Now the user has multiple different versions of the same library installed, and debugging which one got loaded at any given time is going to be hell.

You haven’t debugged with flatpak, I see. You just install the debug symbols for the SDK and the app with a simple flatpak install, run gdb within the app sandbox, and then remove the debug symbols when you’re done. The multiple versions of the libraries don’t conflict with each other at all. And you always know what library you’re using: either the version in the SDK you use, or the one the developer has explicitly in their flatpak manifest.

@rysiek @be @cnx @dredmorbius If anything, it’s more difficult as a developer when you don’t know what version of a library the user has on their distro. Their distro could be shipping a bugged version, a version with patches that are causing problems, or the library could have changed ABI and the distro didn’t (or couldn’t) rebuild your app to account for it - which has happened on an app I’ve contributed to.

@brainblasted @rysiek @cnx @dredmorbius IME the biggest issue with library versions is users who choose to use outdated operating systems continuing to be affected by bugs in libraries that have already been fixed and released.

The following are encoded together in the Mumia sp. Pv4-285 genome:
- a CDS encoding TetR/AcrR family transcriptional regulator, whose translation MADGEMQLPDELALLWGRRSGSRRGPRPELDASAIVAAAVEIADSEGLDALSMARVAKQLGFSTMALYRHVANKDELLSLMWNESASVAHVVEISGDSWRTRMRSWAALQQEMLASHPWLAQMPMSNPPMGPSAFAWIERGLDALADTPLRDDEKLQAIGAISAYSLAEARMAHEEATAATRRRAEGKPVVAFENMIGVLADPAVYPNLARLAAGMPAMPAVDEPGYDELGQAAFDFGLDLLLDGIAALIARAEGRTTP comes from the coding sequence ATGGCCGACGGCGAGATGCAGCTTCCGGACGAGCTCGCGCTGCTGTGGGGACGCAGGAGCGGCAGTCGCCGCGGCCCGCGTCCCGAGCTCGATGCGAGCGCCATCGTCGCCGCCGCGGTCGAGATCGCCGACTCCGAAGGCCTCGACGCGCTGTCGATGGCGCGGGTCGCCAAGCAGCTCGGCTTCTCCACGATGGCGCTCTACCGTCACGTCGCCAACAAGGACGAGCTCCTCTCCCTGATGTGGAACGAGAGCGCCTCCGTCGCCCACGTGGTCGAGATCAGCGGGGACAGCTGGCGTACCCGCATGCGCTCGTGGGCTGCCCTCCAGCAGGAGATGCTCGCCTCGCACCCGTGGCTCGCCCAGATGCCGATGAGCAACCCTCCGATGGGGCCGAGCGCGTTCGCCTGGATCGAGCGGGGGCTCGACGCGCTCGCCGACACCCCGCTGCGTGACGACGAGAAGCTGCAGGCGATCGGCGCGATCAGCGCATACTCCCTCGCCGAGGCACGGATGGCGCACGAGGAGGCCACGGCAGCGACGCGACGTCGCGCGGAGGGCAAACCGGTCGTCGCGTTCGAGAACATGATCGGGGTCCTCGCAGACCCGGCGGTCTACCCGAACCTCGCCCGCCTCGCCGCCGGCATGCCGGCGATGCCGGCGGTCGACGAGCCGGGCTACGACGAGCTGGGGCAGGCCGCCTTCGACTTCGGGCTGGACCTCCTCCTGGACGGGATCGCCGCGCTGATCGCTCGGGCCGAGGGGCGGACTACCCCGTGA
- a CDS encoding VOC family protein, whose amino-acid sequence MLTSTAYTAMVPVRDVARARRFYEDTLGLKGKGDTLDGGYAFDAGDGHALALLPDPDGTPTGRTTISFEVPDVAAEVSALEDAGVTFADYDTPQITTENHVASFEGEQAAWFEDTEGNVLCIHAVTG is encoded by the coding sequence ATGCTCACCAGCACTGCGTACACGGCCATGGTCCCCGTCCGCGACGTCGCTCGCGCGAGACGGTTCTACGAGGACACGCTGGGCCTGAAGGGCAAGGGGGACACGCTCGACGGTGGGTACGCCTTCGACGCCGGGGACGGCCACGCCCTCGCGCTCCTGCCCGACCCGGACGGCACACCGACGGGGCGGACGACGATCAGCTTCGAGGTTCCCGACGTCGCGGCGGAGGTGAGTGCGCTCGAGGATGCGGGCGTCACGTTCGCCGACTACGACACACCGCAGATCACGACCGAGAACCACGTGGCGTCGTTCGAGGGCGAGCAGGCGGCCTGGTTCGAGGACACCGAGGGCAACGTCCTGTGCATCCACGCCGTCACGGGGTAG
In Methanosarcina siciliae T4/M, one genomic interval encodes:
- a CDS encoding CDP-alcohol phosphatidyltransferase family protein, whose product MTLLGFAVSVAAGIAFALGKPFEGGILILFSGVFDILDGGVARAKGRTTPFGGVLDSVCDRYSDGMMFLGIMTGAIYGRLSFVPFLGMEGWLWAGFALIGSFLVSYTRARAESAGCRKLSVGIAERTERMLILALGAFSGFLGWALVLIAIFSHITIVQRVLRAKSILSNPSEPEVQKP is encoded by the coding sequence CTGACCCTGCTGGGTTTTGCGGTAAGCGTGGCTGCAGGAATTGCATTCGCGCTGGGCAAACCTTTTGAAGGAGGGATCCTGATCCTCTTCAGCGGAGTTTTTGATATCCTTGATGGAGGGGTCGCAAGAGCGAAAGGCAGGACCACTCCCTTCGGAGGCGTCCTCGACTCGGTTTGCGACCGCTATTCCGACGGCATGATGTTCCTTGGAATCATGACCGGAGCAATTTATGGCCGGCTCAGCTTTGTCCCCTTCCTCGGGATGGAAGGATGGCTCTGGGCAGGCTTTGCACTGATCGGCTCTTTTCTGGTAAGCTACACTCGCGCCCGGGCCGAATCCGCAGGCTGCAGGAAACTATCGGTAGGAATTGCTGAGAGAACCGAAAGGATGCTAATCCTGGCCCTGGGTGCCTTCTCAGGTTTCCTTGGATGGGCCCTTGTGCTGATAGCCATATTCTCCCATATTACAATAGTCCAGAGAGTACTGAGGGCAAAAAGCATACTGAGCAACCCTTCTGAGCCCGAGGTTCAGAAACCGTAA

@be, please see Debian wiki for the counter argument if you haven’t already. As a developer, you can simply urge whoever reached you upstream to not attempt to use your software with Debian stable, or wait until the next release when your software is packaged downstream.

It’s also worth mentioning that via Debian’s policy users are not supposed to file bugs to upstream but report to the distro’s mailing list instead. Don’t try to take too many responsibilities, it’s not your job to warrant the end-users’ experience.

Cc: @brainblasted, @rysiek and @dredmorbius

@cnx @rysiek @brainblasted @dredmorbius Debian can say that all they want, but it doesn't change that lots and lots of people want to run software on old OSes.

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@be @cnx @brainblasted @dredmorbius I wonder if that's somehow related to the stability of those "old OSes", which in turn comes at a price of them moving slower than the break-neck pace of the "move fast and break things" tech industry? :thaenkin:

Anyway, that a fun discussion and you guys should continue having it, but please untag me. Thanks.